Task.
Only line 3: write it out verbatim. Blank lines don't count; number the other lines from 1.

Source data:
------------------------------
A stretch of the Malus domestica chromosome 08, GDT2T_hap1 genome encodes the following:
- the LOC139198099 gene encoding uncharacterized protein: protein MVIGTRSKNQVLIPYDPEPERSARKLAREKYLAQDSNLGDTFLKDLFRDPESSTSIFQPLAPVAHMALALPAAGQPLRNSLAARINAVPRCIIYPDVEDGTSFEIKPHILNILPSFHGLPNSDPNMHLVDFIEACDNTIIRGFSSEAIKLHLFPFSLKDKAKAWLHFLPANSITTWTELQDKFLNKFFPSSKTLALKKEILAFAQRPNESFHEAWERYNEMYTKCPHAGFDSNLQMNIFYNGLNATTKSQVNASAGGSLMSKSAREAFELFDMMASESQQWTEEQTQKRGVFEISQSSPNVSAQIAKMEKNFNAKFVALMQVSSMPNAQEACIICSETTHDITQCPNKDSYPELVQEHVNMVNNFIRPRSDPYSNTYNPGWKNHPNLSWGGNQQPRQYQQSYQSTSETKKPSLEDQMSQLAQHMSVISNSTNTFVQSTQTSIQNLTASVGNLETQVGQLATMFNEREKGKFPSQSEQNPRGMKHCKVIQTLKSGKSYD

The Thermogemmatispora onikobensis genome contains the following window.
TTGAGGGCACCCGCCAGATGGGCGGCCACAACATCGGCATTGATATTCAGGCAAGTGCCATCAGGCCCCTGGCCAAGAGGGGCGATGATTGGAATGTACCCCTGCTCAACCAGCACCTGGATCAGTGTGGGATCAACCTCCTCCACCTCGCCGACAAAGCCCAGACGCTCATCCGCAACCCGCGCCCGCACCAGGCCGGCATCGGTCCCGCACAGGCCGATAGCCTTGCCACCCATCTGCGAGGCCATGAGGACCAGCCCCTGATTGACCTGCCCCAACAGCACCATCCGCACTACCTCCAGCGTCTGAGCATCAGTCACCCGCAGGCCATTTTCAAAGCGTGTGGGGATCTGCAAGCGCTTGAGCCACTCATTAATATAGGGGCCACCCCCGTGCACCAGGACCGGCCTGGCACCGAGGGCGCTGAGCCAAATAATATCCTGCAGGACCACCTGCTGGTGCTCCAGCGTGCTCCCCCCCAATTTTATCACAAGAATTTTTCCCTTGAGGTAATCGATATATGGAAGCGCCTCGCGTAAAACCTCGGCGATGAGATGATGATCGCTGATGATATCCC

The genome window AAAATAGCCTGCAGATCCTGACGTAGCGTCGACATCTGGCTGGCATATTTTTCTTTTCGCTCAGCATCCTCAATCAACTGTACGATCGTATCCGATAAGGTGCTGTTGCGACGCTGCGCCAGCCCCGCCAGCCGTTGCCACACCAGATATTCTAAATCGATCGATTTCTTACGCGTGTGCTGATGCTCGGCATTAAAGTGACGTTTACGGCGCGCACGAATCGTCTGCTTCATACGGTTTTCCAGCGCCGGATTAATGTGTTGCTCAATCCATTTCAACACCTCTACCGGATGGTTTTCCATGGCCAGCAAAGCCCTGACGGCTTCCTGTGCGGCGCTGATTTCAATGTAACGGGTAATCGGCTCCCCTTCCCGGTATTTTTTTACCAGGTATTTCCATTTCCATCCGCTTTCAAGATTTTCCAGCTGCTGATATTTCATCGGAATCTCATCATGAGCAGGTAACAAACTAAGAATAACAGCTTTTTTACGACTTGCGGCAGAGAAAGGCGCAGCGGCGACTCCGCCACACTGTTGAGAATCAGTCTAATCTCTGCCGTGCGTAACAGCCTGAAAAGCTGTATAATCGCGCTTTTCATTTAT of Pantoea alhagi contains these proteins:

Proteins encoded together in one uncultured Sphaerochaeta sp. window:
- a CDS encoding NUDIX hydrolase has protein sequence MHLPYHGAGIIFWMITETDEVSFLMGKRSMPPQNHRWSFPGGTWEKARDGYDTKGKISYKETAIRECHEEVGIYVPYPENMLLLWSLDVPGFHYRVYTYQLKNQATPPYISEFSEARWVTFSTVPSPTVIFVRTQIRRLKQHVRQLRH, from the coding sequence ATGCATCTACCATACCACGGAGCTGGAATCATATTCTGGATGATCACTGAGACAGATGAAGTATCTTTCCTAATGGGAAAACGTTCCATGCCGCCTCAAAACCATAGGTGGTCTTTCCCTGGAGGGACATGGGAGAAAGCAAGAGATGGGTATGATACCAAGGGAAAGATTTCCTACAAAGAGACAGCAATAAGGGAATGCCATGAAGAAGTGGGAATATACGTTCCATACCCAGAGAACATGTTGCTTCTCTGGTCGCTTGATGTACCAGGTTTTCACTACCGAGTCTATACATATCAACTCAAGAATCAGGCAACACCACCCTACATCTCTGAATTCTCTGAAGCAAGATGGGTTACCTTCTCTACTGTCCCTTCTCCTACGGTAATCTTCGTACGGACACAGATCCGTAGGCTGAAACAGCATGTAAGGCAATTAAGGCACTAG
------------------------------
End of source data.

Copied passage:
The Thermogemmatispora onikobensis genome contains the following window.